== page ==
Sounds like your tank is not cycled yet. Ammonia should not be spiking. Are you doing a fishless cycle?
If not, the fish you chose to put in the tank are not ideal to start the cycling process. Tetras and corys can be rather sensitive, and goldfish just produce too much waste.
It quit spiking after the 4th week. The water has tested great the last 2 weeks.
So you did do a fishless cycle?
What do you mean by "tested great"? Did you see any nitrates, and did they increase over time?
I use API Master Test kit. I also had the local tech and the store test the water. everything was with desirable levels. I don't remember them all, but the only thing that test just above was the water hardness GH
I keep them in the bag till the temp is even and then add a 1/4 cup of tank water every 10-15 minutes
Did you add anything to the aquarium to help the cycling process, prior to adding the fish?
Ammonia? Something like Tetra Safestart? Filter media from one of your other tanks?
You have not answered my question about whether you did a fishless cycle.
If your tank has cycled, you should see nitrates. Testing the water without any fish in it won't show anything, unless you are doing a fishless cycle.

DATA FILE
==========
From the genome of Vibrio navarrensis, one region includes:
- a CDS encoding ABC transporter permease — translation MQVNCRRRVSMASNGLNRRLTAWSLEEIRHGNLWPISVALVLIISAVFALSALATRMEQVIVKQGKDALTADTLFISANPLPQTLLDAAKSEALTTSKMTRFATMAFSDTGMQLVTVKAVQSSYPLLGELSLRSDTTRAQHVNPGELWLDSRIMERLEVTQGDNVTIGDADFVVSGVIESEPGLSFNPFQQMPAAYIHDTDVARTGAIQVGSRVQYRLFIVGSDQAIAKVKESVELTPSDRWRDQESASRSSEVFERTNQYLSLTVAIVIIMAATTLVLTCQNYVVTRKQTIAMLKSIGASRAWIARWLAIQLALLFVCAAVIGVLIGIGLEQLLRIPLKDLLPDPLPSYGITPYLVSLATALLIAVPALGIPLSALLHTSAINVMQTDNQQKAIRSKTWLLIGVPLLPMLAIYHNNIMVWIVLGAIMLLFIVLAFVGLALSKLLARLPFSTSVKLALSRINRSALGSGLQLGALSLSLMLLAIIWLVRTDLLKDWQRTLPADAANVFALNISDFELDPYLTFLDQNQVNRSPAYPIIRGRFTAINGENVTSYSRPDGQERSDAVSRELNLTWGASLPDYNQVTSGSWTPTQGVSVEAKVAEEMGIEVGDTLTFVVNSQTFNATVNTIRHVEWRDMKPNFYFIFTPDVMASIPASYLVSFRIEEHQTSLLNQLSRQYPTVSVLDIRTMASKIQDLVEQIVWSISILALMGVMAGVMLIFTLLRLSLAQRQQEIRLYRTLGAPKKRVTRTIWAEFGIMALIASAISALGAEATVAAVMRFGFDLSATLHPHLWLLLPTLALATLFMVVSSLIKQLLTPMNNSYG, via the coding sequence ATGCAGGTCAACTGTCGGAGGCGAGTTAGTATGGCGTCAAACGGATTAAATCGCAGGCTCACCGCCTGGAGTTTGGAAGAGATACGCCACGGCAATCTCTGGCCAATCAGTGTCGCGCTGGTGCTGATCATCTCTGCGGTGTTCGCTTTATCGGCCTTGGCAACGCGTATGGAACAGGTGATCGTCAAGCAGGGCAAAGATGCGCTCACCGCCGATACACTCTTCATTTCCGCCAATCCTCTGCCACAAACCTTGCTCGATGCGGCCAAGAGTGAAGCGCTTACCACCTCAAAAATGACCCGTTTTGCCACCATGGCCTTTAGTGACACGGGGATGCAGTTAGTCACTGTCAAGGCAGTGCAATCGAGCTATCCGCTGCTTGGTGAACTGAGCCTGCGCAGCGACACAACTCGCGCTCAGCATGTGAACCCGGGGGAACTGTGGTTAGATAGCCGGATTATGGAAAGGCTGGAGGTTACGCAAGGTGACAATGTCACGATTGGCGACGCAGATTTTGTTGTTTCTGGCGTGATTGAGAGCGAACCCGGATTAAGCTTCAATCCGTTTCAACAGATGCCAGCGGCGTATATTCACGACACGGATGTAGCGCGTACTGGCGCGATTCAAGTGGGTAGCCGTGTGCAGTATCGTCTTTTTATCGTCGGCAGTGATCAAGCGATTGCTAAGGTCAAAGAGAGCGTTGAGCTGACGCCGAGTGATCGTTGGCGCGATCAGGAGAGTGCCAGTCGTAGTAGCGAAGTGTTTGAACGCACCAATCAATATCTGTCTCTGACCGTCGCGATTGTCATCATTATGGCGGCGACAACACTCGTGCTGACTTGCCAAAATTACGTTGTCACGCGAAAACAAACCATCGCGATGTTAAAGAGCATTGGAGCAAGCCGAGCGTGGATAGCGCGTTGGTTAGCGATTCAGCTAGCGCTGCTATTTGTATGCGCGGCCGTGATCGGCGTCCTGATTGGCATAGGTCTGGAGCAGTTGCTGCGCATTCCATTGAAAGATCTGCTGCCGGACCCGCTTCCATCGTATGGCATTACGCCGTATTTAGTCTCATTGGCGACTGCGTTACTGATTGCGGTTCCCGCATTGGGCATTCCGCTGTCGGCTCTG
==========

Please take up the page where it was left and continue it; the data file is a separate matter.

As your tank cycles, you should see ammonia rise, then fall, followed by a rise in nitrites, which then fall as nitrates rise. When the tank is cycled, ammonia and nitrite will be zero, and you will have measurable nitrate.
This is if you are adding ammonia daily, or have fish in the tank.
Sure sounds like you're not quite cycled yet and you're getting the right advice here.
What were you doing those first three weeks when you say the tank was "cycling well"?
Once that local tech helped you with the 80% water change what did you do when you "let it run a few days" and what do you mean the "water was excellent" after that? Did it look good or did you use your API master test kit? If the tank was just empty running for a few days with no fish and no source of ammonia, then all you had was a water container essentially.
If you've got that test kit, go use it and report the readings. For a tank to be cycled you should be getting 0 ammonia and 0 nitrite and at least some measurable reading of nitrate. Confusingly enough a tank that is not yet cycled may also show 0 ammonia and 0 nitrite if you've not added a source of ammonia (which is the main part of the fishless cycle) and typically in this scenario you'll also see 0 nitrate. so to truly ensure your tank is cycled you need to dose ammonia to a measurable level and see it return to 0 within 24 hours and also have a measurable nitrate reading.
The fact that you saw your ammonia reading was ever above 0 is a pretty good indication that the tank was not yet fully cycled resulting in those deaths.